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Discussion Starter #1
I've got my finger on the trigger to order some shocks for my GT. I've read everything in the archives. I don't want to lower the bike, I would rather raise it to improve cornering clearance on bumpy roads. I can raise the front end by at least 5mm by lowering the forks.

The stock shock is 380mm, and I'm thinking about getting 390mm - any thoughts?

What are your recommendations for shock length?
 

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When I ordered mine, I went +10 and and then raised it another 10mm and like the additional clearance it gives.

Most after market shocks will give you a ride height adjustment, so if you order 390mm, you should be able to get to 400mm if you want to.
 

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You've got longer legs than I.


Okay, almost everyone does.


Keep in mind that raising the whole bike evenly will keep the rake the same, but you will still gain trail, which slows steering, so you may not want to raise the front as much as you rasie the rear. (course, you can't raise the front much more then 10 mm without going to different forks, but my 900SS forks would allow probably 40 mm more in the front).
 

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Discussion Starter #4
Keep in mind that raising the whole bike evenly will keep the rake the same, but you will still gain trail, which slows steering, so you may not want to raise the front as much as you rasie the rear. (course, you can't raise the front much more then 10 mm without going to different forks, but my 900SS forks would allow probably 40 mm more in the front).
I don't see how raising the bike evenly will affect trail. There is no change in rake, no change in wheel diameter... what am I missing?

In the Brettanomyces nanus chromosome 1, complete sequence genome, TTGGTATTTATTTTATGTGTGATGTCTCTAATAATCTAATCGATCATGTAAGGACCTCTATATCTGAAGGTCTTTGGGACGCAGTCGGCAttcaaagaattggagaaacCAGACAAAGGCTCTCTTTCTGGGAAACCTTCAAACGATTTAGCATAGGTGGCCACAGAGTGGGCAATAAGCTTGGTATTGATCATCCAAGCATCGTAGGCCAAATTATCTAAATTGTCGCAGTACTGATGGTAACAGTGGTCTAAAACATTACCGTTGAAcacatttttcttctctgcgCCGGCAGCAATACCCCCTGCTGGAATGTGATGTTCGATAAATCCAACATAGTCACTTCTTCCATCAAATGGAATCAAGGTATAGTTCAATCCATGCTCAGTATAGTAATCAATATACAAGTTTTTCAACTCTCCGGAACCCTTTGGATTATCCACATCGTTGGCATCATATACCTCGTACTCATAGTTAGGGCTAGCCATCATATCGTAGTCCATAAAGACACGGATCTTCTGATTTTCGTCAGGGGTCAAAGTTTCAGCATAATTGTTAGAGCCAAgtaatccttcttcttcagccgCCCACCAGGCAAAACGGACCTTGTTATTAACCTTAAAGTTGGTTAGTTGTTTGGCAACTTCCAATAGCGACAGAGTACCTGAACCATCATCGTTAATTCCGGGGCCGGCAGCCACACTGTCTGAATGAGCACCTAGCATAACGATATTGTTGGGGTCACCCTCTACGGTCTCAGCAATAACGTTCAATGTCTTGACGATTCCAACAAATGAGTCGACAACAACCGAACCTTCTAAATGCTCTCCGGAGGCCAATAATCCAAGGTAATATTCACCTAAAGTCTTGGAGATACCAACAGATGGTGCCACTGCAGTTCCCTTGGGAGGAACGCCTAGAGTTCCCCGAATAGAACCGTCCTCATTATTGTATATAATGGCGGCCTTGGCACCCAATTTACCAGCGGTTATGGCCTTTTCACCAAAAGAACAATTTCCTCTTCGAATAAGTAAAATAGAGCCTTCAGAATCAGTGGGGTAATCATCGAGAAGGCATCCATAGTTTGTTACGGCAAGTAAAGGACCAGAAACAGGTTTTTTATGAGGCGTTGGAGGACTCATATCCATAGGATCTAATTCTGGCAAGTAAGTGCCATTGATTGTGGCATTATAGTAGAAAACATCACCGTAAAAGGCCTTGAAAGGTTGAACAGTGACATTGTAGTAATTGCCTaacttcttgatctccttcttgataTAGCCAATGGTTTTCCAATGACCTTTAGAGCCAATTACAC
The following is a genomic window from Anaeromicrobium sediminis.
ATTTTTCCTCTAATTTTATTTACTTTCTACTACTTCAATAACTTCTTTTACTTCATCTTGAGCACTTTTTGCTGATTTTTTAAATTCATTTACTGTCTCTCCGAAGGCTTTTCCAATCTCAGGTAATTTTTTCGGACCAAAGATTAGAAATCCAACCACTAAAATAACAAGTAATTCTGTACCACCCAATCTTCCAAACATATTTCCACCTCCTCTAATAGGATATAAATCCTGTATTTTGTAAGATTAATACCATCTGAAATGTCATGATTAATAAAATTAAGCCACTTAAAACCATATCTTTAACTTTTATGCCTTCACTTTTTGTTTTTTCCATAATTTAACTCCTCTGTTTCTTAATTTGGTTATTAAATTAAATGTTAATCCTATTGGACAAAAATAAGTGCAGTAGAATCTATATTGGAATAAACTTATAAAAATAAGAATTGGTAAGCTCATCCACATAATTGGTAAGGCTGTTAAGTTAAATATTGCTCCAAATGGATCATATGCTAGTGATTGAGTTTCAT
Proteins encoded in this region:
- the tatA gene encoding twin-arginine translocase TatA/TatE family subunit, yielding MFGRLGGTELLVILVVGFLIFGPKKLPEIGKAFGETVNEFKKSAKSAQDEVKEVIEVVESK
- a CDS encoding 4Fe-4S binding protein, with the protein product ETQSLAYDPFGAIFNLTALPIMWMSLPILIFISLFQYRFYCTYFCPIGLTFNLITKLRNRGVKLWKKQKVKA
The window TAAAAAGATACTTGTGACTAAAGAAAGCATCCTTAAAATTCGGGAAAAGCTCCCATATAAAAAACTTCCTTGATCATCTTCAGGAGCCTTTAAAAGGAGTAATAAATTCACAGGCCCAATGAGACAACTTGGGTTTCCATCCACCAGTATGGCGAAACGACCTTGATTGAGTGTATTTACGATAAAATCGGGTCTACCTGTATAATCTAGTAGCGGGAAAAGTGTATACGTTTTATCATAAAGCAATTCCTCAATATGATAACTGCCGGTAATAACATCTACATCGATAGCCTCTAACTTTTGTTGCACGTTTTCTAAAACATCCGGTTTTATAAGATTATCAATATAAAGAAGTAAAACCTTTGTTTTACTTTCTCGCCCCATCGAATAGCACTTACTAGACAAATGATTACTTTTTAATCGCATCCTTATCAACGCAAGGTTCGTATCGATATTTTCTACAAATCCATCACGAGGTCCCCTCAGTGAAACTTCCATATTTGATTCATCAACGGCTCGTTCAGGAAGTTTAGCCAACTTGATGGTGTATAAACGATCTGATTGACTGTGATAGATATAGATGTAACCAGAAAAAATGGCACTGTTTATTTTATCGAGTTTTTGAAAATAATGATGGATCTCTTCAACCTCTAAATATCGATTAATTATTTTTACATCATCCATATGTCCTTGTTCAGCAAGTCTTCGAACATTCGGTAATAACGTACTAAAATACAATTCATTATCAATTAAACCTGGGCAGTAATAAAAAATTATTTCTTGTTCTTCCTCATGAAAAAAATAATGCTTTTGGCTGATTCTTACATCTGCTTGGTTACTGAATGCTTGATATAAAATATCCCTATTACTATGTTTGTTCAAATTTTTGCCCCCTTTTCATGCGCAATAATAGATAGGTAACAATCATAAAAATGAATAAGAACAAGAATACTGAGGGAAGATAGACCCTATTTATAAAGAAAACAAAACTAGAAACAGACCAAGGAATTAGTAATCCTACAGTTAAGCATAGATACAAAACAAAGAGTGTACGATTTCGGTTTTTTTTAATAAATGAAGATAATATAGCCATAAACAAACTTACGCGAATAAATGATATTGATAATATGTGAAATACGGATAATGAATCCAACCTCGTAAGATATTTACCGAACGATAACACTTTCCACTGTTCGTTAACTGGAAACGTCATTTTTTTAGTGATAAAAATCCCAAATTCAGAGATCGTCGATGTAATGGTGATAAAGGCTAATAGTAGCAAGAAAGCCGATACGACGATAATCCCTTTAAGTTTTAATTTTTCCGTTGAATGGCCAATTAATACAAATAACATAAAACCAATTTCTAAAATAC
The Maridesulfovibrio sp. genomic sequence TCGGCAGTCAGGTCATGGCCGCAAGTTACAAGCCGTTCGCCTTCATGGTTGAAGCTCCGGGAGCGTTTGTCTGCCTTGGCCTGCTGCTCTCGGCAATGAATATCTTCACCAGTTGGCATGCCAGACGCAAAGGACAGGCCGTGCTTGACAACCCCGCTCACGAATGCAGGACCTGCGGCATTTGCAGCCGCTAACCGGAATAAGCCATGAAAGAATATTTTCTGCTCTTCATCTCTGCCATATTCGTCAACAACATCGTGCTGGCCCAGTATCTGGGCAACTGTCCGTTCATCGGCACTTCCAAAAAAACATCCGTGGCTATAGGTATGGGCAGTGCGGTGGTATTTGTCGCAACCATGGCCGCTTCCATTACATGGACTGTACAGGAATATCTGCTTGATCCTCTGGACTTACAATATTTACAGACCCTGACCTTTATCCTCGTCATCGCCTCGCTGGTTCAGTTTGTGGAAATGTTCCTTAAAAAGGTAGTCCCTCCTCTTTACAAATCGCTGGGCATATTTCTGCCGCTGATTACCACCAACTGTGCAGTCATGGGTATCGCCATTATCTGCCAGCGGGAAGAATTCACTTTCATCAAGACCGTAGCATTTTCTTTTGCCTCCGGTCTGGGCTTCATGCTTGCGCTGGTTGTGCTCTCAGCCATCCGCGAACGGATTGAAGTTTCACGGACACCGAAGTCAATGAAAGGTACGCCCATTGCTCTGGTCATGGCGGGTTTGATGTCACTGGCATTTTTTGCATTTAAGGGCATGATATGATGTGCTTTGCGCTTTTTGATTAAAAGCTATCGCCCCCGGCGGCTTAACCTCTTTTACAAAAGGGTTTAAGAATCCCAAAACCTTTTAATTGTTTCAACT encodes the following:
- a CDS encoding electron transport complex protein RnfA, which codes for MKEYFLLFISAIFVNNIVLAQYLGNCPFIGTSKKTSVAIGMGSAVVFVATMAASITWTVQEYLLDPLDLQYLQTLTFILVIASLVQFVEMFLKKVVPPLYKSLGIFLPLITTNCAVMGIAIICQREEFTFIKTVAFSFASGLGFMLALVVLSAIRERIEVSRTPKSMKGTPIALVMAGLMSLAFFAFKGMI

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I don't see how raising the bike evenly will affect trail. There is no change in rake, no change in wheel diameter... what am I missing?
Actually, now that I think about it, it can change OR stay the same. It depends on whether or not the triple clamps have any rake. If the triple clamps hold the fork tubes parallel to the steering stem, then, you're right, the trail will not change. I don't know if our bikes have any rake set into the fork triple clamps or not. Some bikes do, some don't.

Hmm. More research needed.
 

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Raising only the front will increase the trail since the fork tubes are angled forward. Raising only the rear actually reduces trail since your swingarm is actually rotating downward and forward as you raise the rear. In both cases the trail is only nominally effected.

If your rake is x, and you lower the fork tubes in the trippes by y, then the trail extends by z.

x; y; z
20deg; 10mm; 3.4mm
20deg; 20mm; 6.8mm
22deg; 10mm; 3.7mm
22deg; 20mm; 7.5mm
25deg; 10mm; 4.2mm
25deg; 20mm; 8.4mm

As you can see, the increase in trail is pretty darn small. If you calculate the rear, you'd take into account the swing radius of the swingarm, the increase in length of the rear shock, and how much the angle of the swingarm and rear shock change with respect to each other as the raise is made. Think about adding 12 inches to the rear, the swingarm would actually be close to vertical. That same thing happens when you raise 10mm, but on a much smaller scale. The trail changes by much less on the rear than the front for an equivalent raise.
 

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You're right that the change is small in length, but they say that an expert can detect a change of 1 mm in trail, so 3 - 4 mm might not sound like much, but a normal rider should certainly be able to notice it.
 
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